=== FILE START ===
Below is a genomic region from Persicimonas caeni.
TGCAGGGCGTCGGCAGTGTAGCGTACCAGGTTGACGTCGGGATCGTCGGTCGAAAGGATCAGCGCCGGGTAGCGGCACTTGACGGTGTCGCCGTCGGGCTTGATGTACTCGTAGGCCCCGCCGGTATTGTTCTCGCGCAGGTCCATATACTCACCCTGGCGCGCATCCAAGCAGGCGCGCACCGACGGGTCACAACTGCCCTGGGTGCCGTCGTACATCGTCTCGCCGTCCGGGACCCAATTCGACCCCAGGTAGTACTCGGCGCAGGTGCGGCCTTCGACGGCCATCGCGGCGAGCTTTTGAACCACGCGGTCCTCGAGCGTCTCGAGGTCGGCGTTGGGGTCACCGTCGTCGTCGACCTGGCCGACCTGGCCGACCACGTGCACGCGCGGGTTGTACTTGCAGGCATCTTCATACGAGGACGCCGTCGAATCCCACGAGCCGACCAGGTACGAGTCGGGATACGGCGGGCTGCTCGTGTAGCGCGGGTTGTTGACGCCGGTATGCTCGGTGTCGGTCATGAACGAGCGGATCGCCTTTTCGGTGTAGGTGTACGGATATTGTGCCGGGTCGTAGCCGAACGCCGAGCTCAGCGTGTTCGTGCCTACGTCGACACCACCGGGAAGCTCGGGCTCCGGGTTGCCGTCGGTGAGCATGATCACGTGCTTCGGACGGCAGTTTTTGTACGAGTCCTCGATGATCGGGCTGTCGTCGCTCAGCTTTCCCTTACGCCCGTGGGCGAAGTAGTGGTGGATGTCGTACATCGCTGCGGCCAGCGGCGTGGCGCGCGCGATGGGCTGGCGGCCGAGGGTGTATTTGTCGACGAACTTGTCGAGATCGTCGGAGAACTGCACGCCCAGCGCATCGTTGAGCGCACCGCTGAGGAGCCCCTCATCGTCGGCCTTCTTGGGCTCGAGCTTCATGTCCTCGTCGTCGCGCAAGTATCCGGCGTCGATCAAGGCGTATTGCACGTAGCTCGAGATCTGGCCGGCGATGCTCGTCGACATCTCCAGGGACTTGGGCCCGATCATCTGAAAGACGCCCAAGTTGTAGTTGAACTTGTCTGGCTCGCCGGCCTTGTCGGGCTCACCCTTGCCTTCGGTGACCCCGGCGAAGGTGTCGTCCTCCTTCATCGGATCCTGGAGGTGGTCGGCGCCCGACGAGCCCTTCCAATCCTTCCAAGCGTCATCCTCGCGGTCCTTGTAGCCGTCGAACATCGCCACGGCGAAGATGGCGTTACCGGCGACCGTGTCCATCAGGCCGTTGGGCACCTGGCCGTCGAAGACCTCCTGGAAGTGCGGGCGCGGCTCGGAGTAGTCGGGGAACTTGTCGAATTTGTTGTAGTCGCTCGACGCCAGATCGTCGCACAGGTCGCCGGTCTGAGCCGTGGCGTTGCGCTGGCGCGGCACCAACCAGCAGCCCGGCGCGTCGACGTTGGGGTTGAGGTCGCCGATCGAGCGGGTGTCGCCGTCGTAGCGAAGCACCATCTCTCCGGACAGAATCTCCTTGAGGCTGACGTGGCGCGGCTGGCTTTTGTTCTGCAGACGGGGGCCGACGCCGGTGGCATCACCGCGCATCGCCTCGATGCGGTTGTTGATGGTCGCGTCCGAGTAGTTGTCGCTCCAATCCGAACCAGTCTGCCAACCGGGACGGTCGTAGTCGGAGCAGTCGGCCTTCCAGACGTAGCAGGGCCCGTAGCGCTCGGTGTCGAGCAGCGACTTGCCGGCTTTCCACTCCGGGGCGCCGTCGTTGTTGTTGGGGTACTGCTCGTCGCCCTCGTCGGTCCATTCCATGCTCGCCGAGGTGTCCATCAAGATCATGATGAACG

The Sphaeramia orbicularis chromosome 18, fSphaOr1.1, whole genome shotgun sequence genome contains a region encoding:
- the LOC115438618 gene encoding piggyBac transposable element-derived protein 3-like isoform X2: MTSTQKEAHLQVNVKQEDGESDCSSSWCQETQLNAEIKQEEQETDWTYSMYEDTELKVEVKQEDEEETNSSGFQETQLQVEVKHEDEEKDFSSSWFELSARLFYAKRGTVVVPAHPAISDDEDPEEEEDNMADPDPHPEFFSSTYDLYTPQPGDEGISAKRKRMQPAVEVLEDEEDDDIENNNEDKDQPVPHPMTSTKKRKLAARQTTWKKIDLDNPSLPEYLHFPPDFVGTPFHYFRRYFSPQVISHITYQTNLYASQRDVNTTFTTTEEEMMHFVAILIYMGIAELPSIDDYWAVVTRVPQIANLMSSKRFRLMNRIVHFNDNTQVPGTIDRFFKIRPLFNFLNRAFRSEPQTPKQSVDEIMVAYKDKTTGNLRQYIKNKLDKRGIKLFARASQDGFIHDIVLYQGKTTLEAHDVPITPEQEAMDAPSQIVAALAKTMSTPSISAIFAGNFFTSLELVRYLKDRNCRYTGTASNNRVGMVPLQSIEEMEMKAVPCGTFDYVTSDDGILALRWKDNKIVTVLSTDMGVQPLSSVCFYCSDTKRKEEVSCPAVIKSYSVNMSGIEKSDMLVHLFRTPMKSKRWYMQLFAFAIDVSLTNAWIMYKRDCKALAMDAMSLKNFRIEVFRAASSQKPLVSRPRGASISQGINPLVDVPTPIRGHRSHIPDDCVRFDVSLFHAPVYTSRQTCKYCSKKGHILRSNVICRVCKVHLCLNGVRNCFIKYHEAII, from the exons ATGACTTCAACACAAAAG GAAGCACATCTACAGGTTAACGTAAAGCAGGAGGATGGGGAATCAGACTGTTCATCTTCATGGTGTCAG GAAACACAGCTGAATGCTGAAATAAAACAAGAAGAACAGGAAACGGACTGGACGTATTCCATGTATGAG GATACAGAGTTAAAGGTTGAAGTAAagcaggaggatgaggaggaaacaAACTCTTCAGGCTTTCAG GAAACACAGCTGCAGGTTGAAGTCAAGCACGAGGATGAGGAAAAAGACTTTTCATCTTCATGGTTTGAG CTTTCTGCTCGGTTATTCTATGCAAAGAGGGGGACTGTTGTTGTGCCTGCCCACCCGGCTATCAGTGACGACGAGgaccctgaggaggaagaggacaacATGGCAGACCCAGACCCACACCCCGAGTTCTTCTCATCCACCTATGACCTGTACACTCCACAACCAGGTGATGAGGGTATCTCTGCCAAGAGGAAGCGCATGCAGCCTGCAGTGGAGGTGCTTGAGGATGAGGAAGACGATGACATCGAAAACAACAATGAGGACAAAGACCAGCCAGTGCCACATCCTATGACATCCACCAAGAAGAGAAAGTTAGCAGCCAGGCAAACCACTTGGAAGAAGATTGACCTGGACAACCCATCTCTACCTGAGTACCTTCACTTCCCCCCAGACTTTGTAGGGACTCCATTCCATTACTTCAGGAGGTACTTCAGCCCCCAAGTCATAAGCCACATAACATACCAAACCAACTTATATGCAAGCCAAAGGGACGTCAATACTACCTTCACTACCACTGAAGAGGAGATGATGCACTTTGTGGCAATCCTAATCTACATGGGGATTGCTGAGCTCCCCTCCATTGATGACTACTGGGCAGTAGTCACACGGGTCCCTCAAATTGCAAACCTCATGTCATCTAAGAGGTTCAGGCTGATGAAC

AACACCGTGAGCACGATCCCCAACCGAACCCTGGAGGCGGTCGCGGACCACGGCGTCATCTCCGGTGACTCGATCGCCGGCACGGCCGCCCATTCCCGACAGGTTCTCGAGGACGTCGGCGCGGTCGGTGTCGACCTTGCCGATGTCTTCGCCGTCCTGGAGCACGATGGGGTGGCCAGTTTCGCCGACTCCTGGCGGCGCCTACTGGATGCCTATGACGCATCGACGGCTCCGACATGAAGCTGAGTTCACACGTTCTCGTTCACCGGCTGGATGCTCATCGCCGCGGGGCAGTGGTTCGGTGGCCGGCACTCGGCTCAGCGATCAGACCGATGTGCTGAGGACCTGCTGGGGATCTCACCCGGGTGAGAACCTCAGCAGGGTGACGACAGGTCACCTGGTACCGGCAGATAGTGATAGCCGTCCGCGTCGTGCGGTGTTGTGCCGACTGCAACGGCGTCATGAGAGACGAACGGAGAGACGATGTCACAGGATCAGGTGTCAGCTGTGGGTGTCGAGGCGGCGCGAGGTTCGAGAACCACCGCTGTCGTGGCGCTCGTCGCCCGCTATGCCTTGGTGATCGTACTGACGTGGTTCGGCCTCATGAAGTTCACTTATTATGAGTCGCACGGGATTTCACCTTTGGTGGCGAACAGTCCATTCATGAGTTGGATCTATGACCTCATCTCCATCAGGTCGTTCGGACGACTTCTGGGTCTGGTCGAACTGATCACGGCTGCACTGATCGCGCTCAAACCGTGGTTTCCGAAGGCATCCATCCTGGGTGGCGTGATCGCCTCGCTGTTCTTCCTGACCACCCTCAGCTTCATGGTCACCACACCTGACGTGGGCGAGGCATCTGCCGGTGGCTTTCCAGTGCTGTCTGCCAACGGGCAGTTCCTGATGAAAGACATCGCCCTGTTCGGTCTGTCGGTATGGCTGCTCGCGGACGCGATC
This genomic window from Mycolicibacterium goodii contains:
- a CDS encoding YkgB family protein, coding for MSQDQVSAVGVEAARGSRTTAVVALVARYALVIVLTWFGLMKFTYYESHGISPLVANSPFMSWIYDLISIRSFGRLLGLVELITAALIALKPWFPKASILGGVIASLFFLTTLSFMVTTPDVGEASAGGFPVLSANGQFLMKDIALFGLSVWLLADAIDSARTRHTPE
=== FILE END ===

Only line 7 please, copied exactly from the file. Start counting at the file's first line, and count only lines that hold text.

- a CDS encoding YkgB family protein, coding for MSQDQVSAVGVEAARGSRTTAVVALVARYALVIVLTWFGLMKFTYYESHGISPLVANSPFMSWIYDLISIRSFGRLLGLVELITAALIALKPWFPKASILGGVIASLFFLTTLSFMVTTPDVGEASAGGFPVLSANGQFLMKDIALFGLSVWLLADAIDSARTRHTPE